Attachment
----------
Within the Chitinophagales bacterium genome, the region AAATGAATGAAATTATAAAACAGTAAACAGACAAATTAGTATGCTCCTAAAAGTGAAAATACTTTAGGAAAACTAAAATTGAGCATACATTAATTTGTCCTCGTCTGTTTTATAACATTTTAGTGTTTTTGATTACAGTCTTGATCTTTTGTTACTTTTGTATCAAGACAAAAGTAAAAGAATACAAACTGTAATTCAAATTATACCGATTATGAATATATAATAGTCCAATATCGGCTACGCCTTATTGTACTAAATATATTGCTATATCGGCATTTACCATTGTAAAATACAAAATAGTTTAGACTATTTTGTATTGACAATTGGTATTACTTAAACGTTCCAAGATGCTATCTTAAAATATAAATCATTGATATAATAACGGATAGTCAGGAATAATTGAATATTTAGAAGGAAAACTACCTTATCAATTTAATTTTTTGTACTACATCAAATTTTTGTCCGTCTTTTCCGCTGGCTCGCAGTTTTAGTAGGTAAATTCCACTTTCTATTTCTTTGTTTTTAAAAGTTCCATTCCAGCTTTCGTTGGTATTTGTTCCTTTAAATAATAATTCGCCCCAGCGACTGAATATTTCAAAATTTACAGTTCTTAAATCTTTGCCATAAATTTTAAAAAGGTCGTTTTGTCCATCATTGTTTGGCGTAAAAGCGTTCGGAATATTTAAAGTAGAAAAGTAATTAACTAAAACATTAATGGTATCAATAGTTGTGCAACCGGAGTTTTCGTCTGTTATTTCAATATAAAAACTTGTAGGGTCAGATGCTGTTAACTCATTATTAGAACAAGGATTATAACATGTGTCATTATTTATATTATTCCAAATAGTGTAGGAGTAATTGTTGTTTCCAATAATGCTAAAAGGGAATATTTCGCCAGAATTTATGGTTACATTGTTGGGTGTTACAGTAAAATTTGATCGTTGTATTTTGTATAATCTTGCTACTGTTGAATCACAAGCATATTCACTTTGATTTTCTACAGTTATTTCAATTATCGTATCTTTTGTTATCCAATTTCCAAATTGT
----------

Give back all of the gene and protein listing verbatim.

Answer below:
Within the Chitinophagales bacterium genome, the region AAATGAATGAAATTATAAAACAGTAAACAGACAAATTAGTATGCTCCTAAAAGTGAAAATACTTTAGGAAAACTAAAATTGAGCATACATTAATTTGTCCTCGTCTGTTTTATAACATTTTAGTGTTTTTGATTACAGTCTTGATCTTTTGTTACTTTTGTATCAAGACAAAAGTAAAAGAATACAAACTGTAATTCAAATTATACCGATTATGAATATATAATAGTCCAATATCGGCTACGCCTTATTGTACTAAATATATTGCTATATCGGCATTTACCATTGTAAAATACAAAATAGTTTAGACTATTTTGTATTGACAATTGGTATTACTTAAACGTTCCAAGATGCTATCTTAAAATATAAATCATTGATATAATAACGGATAGTCAGGAATAATTGAATATTTAGAAGGAAAACTACCTTATCAATTTAATTTTTTGTACTACATCAAATTTTTGTCCGTCTTTTCCGCTGGCTCGCAGTTTTAGTAGGTAAATTCCACTTTCTATTTCTTTGTTTTTAAAAGTTCCATTCCAGCTTTCGTTGGTATTTGTTCCTTTAAATAATAATTCGCCCCAGCGACTGAATATTTCAAAATTTACAGTTCTTAAATCTTTGCCATAAATTTTAAAAAGGTCGTTTTGTCCATCATTGTTTGGCGTAAAAGCGTTCGGAATATTTAAAGTAGAAAAGTAATTAACTAAAACATTAATGGTATCAATAGTTGTGCAACCGGAGTTTTCGTCTGTTATTTCAATATAAAAACTTGTAGGGTCAGATGCTGTTAACTCATTATTAGAACAAGGATTATAACATGTGTCATTATTTATATTATTCCAAATAGTGTAGGAGTAATTGTTGTTTCCAATAATGCTAAAAGGGAATATTTCGCCAGAATTTATGGTTACATTGTTGGGTGTTACAGTAAAATTTGATCGTTGTATTTTGTATAATCTTGCTACTGTTGAATCACAAGCATATTCACTTTGATTTTCTACAGTTATTTCAATTATCGTATCTTTTGTTATCCAATTTCCAAATTGT